Dic 13 2011, 4:21

The Roots becoming Jimmy Fallon’s late night house band was equal parts good-for-you-guys-make-money as it was a symbolic move away from actual musical relevance. Perhaps not even a conscious move so much as doing so much that they burn out some of their creativity. In fact, the entire band seems to have listened to everything Kanye West ever produced and tried to throw it in the mix somewhere. I’m not sure if that says more about Kanye’s breadth of work or The Roots’ running out of new things to do.

Don’t let that keep you from second track Sleep. “Sleep” comes after the obligatory intro track and brings with it Aaron Livingston’s beautiful soul. “I’ve lost a lot of sleep to dreams,” he sings on the hook while Black Thought delivers adequate verses, and the track itself delivers a fittingly restless-but-can’t-sleep feel underneath.

The next few tracks are passable, and that’s the problem—they’re well-produced but ultimately fail to attract. Make My features a surprisingly witty Big K.R.I.T. rapping "It's called cream 'cause when it rises to the top, you get the finer things" and One Time features Dice Raw rapping "If too much money talking, we make ‘em economize," and both feature smooth tracks and soul hooks but still come out lacking.

Kool On follows with one of those repetitive raspy soul vocal samples cycling through the whole song that Kanye loves, but it ultimately distracts from the song. Likewise, “The Other Side” features a churchy organ on the hook and an at-first catchy piano twinkle with—you guessed it—another soul hook.

Thankfully, Stomp, even after an annoying hey-it-sounds-like-I’m-screaming-through-a-radio intro, turns things up slightly, only to segue into Lighthouse, which would’ve probably worked out as a Lupe Fiasco or B.o.B hit but just doesn’t belong on a Roots album. If it makes it to the radio, too, my broken radio won’t know the difference.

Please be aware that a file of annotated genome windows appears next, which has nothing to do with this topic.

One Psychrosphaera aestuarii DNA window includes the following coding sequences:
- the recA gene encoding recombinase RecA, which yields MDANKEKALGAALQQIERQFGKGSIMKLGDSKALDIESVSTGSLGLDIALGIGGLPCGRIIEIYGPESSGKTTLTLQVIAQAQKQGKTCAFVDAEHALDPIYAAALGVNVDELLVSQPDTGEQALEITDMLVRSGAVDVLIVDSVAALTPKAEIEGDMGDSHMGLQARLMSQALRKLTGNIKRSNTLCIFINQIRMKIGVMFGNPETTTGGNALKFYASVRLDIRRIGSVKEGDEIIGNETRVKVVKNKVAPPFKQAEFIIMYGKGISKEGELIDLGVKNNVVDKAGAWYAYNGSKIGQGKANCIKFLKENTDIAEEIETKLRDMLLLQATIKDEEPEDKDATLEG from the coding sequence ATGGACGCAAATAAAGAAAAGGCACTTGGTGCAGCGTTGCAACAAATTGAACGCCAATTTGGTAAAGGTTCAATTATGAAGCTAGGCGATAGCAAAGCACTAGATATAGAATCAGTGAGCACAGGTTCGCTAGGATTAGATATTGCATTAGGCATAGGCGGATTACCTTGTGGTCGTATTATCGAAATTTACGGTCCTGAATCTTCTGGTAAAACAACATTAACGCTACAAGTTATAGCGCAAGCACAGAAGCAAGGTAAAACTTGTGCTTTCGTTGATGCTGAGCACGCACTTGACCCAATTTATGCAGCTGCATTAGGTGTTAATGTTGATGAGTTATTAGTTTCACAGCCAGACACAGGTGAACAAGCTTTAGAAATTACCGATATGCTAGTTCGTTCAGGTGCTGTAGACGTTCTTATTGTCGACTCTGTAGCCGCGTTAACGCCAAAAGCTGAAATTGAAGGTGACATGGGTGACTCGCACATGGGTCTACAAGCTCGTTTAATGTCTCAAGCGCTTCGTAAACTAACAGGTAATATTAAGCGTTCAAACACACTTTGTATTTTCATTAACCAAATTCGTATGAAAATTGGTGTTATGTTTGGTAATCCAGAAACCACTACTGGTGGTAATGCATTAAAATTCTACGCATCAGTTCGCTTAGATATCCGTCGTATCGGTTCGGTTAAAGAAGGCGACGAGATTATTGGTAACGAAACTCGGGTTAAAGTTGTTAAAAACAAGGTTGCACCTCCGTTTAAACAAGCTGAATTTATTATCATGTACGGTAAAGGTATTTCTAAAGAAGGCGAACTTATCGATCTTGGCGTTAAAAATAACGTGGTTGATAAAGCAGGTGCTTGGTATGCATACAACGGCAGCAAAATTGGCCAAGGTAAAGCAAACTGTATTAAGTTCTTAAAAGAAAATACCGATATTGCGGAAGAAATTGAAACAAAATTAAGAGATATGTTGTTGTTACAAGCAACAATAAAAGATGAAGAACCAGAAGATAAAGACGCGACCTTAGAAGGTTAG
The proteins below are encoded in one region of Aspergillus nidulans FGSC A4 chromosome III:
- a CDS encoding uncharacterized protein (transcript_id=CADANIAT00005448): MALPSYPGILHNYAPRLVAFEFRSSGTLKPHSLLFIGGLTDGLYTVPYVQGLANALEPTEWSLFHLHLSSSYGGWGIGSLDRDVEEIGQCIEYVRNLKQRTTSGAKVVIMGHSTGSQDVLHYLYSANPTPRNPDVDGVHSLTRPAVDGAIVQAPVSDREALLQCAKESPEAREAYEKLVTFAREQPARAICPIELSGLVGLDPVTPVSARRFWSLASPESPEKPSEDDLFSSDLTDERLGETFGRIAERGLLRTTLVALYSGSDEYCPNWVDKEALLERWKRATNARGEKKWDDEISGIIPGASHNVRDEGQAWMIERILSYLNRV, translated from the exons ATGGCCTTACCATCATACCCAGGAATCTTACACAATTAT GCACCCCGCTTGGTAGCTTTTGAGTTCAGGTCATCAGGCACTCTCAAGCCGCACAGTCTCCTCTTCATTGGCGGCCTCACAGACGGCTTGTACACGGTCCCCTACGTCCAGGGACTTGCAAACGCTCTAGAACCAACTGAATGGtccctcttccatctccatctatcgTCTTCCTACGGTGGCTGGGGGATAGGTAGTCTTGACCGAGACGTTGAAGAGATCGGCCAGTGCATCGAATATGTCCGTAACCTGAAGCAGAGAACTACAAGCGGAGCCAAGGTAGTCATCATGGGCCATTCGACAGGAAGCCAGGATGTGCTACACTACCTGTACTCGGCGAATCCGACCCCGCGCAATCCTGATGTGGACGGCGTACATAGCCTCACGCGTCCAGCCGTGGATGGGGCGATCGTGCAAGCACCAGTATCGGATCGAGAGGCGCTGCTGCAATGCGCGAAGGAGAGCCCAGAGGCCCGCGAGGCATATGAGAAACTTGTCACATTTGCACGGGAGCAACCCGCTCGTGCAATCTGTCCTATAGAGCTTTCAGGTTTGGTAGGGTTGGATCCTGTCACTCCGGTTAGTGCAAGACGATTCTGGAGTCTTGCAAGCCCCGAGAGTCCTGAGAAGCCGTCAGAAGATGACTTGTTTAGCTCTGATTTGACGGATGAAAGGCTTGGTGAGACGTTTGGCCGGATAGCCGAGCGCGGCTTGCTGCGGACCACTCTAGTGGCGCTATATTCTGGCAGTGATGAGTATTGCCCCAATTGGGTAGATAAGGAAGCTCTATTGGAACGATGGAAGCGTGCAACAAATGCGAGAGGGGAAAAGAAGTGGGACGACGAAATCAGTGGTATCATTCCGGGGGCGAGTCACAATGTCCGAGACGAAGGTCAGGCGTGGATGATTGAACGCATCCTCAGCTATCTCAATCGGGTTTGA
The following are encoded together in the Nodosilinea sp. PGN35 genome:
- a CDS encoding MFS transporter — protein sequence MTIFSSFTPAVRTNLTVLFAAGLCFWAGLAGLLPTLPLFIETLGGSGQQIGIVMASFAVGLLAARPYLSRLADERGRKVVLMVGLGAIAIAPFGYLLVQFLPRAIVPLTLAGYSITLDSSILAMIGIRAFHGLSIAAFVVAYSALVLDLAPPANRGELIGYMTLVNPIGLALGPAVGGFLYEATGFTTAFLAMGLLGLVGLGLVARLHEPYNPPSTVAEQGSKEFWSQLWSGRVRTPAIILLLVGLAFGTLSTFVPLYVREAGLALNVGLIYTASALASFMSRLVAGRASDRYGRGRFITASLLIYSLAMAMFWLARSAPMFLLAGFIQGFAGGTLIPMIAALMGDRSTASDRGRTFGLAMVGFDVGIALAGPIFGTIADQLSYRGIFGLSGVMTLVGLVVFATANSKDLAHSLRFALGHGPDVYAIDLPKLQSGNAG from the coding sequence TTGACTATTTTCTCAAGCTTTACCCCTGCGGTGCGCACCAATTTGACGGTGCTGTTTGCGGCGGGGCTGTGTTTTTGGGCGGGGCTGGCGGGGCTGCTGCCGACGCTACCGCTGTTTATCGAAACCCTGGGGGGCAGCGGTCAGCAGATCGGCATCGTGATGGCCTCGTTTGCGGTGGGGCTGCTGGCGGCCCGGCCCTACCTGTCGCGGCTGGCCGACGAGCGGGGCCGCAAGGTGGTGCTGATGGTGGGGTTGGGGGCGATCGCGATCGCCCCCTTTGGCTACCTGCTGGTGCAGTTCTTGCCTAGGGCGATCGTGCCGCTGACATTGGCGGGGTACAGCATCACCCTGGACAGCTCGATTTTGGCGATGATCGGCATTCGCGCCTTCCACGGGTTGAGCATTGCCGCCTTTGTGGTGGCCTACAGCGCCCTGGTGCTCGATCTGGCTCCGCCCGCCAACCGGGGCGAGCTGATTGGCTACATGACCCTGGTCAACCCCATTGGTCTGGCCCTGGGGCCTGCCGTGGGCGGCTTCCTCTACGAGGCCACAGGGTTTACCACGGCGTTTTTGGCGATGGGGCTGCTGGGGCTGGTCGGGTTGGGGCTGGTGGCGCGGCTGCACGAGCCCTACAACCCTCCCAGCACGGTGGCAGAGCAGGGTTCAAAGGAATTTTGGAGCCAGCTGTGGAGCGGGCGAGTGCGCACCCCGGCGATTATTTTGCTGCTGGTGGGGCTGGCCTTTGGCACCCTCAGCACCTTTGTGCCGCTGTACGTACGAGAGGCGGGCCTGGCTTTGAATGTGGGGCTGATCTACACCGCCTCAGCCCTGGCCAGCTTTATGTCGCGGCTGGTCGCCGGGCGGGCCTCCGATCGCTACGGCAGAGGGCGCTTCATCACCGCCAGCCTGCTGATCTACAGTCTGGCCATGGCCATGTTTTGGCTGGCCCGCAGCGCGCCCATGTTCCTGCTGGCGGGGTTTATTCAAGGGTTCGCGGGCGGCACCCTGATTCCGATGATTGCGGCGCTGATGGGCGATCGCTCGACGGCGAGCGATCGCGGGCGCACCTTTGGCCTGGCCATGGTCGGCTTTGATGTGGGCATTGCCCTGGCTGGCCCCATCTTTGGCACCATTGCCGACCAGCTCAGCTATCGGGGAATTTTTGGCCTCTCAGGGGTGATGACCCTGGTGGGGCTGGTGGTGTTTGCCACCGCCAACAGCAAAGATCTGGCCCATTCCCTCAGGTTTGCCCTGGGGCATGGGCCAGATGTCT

I Remember features another generic soul hook, but this time, it’s a female vocal, catchy, and not distracted by the music underneath it. Actually, the punchy drums really help here, and the string bridge two minutes in makes the song—yes—memorable.

The strings return on Tip The Scale and, playing throughout, also keep things memorable. Plus, Dice Raw riffs on prison to great effect with lines like "A lot of n****s go to prison. How many come out Malcolm X?" and “I got a brother on the run and one in./ Wrote me a letter said, ‘When you comin’?’”. “I thought the goal was to stay out,” he answers.

The rest of the album is short instrumentals, like something you might hear in a stage play. Apparently, this was supposed to be some sort of concept album. Luckily, there are enough good tracks and passable ones to make that forgivable. Pretty good for an album named after one of The Guess Who’s worst singles.

Favorites: “Sleep,” “Tip the Scale,” “I Remember”
Album Rating: 3.3/5

Daniel J DeMersseman


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